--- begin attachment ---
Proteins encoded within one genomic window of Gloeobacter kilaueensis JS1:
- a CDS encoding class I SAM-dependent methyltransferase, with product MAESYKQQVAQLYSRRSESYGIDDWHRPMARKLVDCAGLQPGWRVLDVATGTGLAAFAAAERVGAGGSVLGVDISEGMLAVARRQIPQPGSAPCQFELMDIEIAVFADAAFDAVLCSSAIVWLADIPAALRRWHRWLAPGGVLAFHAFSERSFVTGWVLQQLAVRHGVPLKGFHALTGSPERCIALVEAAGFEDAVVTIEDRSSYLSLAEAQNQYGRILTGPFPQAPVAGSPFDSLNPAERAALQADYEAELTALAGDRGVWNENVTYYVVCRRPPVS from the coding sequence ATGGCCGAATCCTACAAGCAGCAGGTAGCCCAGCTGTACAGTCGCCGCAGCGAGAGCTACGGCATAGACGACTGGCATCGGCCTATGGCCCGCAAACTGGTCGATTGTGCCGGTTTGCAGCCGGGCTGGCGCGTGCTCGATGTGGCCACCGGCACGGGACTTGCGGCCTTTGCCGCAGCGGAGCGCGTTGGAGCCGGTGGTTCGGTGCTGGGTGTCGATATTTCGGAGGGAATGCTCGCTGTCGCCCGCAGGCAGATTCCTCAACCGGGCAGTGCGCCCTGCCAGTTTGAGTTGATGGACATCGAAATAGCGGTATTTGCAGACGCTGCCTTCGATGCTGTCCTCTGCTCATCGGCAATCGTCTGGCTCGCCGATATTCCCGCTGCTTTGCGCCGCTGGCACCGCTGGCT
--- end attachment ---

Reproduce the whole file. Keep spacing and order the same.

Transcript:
Proteins encoded within one genomic window of Gloeobacter kilaueensis JS1:
- a CDS encoding class I SAM-dependent methyltransferase, with product MAESYKQQVAQLYSRRSESYGIDDWHRPMARKLVDCAGLQPGWRVLDVATGTGLAAFAAAERVGAGGSVLGVDISEGMLAVARRQIPQPGSAPCQFELMDIEIAVFADAAFDAVLCSSAIVWLADIPAALRRWHRWLAPGGVLAFHAFSERSFVTGWVLQQLAVRHGVPLKGFHALTGSPERCIALVEAAGFEDAVVTIEDRSSYLSLAEAQNQYGRILTGPFPQAPVAGSPFDSLNPAERAALQADYEAELTALAGDRGVWNENVTYYVVCRRPPVS from the coding sequence ATGGCCGAATCCTACAAGCAGCAGGTAGCCCAGCTGTACAGTCGCCGCAGCGAGAGCTACGGCATAGACGACTGGCATCGGCCTATGGCCCGCAAACTGGTCGATTGTGCCGGTTTGCAGCCGGGCTGGCGCGTGCTCGATGTGGCCACCGGCACGGGACTTGCGGCCTTTGCCGCAGCGGAGCGCGTTGGAGCCGGTGGTTCGGTGCTGGGTGTCGATATTTCGGAGGGAATGCTCGCTGTCGCCCGCAGGCAGATTCCTCAACCGGGCAGTGCGCCCTGCCAGTTTGAGTTGATGGACATCGAAATAGCGGTATTTGCAGACGCTGCCTTCGATGCTGTCCTCTGCTCATCGGCAATCGTCTGGCTCGCCGATATTCCCGCTGCTTTGCGCCGCTGGCACCGCTGGCT